The U.S. economy shed jobs in March, abruptly ending a historic 113 straight months of employment growth as stringent measures to control the novel coronavirus pandemic shuttered businesses and factories, all but confirming a recession is underway.
The Labor Department said employers cut 701,000 jobs last month after adding a revised 275,000 in February. The unemployment rate shot up to 4.4% from 3.5%.
According to a Reuters survey of economists, nonfarm payrolls had been forecast to decrease by 100,000 jobs last month, snapping a record streak of employment gains dating to October 2010. Unemployment was seen rising to 3.8%.
Friday's report is far from an accurate depiction of the economic carnage being inflicted by the contagious coronavirus. The government surveyed businesses and households for the report in mid-March, before a large section of the population was under some form of a lockdown, throwing millions out of work.
The report could sharpen criticism of the Trump administration's handling of the public health crisis, with President Donald Trump himself facing criticism for playing down the threat of the pandemic in its initial phases. Already, data has shown a record 10 million Americans filed claims for unemployment benefits in the last two weeks of March.
With jobless claims, the most timely indicator of labor market health, breaking records over the last couple of weeks and a majority of Americans now under "stay-at-home" or "shelter-in-place" orders, Oxford Economics is predicting payrolls could plunge by at least 20 million jobs in April, which would blow away the record 800,000 tumble in March 2009.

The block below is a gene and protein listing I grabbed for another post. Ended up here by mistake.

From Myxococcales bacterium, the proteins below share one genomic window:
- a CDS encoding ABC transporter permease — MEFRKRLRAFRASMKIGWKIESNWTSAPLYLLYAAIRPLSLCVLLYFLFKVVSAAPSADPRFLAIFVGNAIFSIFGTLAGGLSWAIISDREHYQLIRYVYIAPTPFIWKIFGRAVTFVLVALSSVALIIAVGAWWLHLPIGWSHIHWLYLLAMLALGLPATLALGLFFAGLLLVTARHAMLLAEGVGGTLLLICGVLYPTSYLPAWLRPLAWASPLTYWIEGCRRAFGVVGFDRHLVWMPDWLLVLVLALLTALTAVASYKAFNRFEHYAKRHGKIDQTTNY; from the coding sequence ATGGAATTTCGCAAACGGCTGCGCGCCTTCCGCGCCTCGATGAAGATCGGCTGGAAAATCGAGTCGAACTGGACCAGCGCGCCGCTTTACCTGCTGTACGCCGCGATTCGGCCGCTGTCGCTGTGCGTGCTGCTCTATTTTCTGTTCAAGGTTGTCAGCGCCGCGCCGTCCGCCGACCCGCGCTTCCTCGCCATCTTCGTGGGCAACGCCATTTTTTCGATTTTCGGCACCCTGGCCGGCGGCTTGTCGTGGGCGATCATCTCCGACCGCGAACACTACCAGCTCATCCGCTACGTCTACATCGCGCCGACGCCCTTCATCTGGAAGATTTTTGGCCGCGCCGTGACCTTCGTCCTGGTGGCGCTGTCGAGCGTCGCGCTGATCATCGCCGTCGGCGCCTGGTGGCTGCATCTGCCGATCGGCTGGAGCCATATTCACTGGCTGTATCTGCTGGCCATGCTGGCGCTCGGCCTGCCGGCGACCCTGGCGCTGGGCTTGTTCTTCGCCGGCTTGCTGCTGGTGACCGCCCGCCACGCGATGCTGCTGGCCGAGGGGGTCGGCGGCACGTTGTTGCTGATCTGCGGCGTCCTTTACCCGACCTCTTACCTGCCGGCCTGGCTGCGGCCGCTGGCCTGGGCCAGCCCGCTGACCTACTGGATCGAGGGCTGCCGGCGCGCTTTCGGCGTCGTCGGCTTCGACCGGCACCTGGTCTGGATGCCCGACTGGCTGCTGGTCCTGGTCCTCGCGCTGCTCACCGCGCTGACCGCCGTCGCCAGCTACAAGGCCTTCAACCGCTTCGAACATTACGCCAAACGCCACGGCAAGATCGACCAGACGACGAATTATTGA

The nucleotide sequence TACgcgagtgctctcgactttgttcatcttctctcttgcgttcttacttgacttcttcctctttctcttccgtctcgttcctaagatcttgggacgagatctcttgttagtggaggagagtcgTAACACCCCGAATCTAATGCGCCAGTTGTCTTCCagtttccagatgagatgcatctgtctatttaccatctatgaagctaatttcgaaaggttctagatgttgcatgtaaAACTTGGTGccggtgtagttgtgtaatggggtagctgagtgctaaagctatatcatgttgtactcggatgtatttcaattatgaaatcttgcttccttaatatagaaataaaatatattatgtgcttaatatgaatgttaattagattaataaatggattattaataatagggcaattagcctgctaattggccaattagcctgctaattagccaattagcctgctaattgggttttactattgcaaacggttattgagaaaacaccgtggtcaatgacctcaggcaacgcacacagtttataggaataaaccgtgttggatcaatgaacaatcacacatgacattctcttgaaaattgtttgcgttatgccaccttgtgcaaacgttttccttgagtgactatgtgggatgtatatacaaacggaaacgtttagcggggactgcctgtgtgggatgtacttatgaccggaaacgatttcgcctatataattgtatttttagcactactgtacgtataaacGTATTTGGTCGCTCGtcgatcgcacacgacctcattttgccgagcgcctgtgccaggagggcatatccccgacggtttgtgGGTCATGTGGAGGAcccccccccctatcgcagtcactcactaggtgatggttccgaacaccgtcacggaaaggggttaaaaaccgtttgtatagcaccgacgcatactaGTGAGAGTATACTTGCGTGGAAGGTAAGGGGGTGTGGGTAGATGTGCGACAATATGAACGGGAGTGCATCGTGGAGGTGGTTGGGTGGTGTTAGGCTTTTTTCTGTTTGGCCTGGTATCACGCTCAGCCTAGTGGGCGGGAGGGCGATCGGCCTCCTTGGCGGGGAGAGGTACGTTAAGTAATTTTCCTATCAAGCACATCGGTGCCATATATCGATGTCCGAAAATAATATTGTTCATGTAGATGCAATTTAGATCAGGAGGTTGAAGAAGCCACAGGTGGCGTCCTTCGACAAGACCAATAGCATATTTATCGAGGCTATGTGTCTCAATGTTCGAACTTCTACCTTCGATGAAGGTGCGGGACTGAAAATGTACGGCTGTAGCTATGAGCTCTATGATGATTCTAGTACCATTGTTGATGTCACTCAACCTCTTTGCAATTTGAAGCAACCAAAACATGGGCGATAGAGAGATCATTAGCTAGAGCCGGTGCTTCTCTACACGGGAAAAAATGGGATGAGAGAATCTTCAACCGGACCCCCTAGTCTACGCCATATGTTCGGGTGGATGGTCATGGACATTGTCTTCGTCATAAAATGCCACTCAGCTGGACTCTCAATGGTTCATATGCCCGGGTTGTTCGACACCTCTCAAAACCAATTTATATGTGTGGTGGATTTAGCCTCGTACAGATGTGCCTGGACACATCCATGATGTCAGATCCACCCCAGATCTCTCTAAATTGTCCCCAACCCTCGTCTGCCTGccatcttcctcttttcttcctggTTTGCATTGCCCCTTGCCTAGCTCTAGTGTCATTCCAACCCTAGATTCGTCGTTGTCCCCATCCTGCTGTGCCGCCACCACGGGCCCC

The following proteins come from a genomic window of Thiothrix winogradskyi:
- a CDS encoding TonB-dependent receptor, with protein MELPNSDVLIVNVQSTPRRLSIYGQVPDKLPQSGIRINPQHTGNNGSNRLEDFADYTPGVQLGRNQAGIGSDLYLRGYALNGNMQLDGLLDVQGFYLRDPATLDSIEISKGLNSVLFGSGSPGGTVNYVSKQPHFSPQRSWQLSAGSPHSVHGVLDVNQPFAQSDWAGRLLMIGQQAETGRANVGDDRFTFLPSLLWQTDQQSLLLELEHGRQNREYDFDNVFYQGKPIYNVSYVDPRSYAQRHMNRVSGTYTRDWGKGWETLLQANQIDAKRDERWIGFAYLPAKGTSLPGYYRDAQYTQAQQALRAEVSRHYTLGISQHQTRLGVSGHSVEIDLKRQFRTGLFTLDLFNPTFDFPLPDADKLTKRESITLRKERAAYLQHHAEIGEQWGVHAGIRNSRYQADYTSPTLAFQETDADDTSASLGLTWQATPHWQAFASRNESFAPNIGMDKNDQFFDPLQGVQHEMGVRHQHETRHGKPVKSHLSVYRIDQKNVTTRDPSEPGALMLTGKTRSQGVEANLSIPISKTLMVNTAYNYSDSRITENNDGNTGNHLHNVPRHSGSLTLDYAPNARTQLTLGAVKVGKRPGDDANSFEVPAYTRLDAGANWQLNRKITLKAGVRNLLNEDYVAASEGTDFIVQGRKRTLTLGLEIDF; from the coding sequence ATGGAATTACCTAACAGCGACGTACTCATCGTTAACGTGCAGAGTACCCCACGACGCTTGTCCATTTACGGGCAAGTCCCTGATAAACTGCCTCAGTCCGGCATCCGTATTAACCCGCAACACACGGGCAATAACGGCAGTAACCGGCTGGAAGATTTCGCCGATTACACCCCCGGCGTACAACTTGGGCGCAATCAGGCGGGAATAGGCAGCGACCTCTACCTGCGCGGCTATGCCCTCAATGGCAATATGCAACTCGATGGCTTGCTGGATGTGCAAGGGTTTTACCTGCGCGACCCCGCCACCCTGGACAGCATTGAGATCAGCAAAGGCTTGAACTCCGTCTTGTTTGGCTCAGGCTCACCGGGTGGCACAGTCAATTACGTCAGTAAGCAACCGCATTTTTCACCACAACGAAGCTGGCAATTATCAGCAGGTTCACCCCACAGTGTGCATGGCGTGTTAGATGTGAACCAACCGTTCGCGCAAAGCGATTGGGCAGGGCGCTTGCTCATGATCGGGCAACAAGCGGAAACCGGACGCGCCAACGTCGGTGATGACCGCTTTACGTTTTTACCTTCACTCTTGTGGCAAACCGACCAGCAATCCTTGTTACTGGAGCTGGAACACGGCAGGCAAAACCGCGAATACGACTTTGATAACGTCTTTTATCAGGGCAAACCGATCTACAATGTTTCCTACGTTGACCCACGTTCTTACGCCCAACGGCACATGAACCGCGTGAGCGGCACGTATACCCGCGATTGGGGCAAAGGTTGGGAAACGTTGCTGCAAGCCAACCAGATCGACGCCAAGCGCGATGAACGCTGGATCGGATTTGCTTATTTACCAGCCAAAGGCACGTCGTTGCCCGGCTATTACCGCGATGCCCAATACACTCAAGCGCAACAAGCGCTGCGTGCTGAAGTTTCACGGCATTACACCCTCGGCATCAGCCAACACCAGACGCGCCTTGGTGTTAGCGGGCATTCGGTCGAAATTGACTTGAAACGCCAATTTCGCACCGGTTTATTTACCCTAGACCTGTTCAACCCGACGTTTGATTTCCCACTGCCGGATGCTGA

"The economy has fallen into the abyss," said Chris Rupkey, chief economist at MUFG in New York. "Everywhere you look Washington and state governments were not prepared for the rapid spread of the virus and the devastating damage that would be done to the economy if businesses were shut down and workers sent home."
Economists also worry the rapid closure of businesses could make it difficult for the Labor Department to accurately capture the magnitude of layoffs. There are also perceptions that a $2.3 trillion fiscal package signed by President Donald Trump last week, which makes generous provisions for the unemployed, and the federal government's easing of requirements for workers to seek benefits could also be driving the jobless claims numbers higher.
"The April report should better reflect the severity of the recession, though the exact numbers are hard to pin down," said Michelle Meyer, a U.S. economist at Bank of America Securities in New York. "Businesses that have closed won't be responding to the survey."